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McClatchy-Tribune  08/26/2014 8:21 AM ET
Window opens for Pfizer move on AstraZeneca [Daily Mail, London :: ]

Aug. 26--US drugs giant Pfizer can today renew its ambitions to buy AstraZeneca in a pounds sterling 69bn mega-deal.

The Viagra-maker is looking for a way to slash its global tax bill by shifting its tax base out of the US.

Its initial attempts to buy Astra, Britain's second biggest pharmaceuticals group, failed earlier in the summer.

But today a three-month waiting period ends, allowing the group to have another stab at the deal.

Under UK takeover rules, Pfizer can make one take-it-or-leave-it offer in private to Astra's board.

The British firm is also allowed to invite Pfizer back to the negotiating table.

But Pfizer is not allowed to re-enter formal negotiations with Astra until November a full six months after the original deal collapsed.

Shares in Astra climbed 8pc last week to finish at 4418p although this is still a long way below the pounds sterling 55 that Pfizer offered.

Astra's board previously said it would consider a bid of pounds sterling 58.50.

Analysts still believe the deal may be resurrected, because the US group's desire to slash its tax bill is so strong.

Pfizer boss Ian Read previously said that he was 'aggressively' eyeing takeover possibilities.

But the Astra takeover met with ferocious opposition from both sides of the Atlantic. In the UK, Astra boss Pascal Soriot warned MPs the deal would cost lives, as Astra's development of cancer drugs would be stalled by the process of integrating the two firms. The Frenchman has said the company has a strong future as an independent, and has laid out a plan for reviving its fortunes.

Pfizer's overtures also faced huge political opposition, with Labour threatening to bring in a 'public interest' test for overseas takeovers if the party wins power in the general election in May.

Because a prospective deal is likely to take many months to complete given the large number of countries that would have to give regulatory clearance, Pfizer is likely to be keen to push ahead sooner rather than later.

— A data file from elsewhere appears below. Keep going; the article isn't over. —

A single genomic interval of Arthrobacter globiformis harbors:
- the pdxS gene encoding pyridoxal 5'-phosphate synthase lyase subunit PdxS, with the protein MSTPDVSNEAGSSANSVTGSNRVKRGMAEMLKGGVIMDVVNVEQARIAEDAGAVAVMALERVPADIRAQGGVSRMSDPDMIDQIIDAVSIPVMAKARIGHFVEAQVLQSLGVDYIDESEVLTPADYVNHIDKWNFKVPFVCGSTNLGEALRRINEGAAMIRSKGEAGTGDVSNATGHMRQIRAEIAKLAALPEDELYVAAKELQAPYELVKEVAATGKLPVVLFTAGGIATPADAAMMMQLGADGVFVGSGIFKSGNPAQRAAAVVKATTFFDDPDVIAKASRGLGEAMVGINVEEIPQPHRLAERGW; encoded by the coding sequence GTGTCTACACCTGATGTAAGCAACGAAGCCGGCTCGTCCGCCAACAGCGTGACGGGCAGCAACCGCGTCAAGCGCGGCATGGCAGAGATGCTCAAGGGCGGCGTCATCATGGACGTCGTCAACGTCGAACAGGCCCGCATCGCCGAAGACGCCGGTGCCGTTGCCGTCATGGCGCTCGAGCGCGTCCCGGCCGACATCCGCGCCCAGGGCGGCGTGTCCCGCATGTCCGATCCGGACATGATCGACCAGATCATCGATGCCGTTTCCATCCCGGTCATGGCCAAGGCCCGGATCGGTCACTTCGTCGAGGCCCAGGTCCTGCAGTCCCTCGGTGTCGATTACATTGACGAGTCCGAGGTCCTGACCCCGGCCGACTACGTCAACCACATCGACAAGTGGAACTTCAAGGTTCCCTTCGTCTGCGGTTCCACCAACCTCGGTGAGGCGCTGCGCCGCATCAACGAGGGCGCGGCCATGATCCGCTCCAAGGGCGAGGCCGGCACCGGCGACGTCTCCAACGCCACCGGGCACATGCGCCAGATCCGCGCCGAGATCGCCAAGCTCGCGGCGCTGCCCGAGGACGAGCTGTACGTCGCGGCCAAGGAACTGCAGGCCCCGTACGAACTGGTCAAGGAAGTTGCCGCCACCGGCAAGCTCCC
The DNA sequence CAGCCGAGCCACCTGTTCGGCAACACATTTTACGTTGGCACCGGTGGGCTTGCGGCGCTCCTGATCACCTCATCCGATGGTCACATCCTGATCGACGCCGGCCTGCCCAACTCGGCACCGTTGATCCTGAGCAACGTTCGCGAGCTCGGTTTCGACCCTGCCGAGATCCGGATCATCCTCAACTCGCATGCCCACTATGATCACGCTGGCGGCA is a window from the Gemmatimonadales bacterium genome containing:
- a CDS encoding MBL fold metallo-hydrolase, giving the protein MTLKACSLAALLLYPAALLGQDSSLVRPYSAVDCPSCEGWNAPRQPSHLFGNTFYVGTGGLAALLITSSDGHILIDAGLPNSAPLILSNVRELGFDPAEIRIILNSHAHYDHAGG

The prospect of a multi-billion pound tax saving is still the main driver for the Astra deal, sources have said.

In the US the issue of tax inversions, where firms move their tax headquarters out of the US to avoid its 35pc tax rates, have become a fiercely political issue. President Obama has called companies that engage in tax inversions 'corporate deserters' and senior Democrats are moving to close tax loopholes as soon as possible.

Dealmakers estimate that there are between 20 and 25 US firms desperately seeking to carry out tax inversions before the window closes.

Already AbbVie has bought Shire, an Irish-based drugs group, in a pounds sterling 31bn deal that slashed the US group's tax bill by 40pc.

But a backlash against US groups that do this has already begun.

Walgreens, which is buying Boots in a pounds sterling 5bn deal, has said it will not invert its tax base in order to avoid facing a consumer boycott in the US, where it is the largest owner of beauty and drugs stores.

Astra and Pfizer both refused to comment.

 

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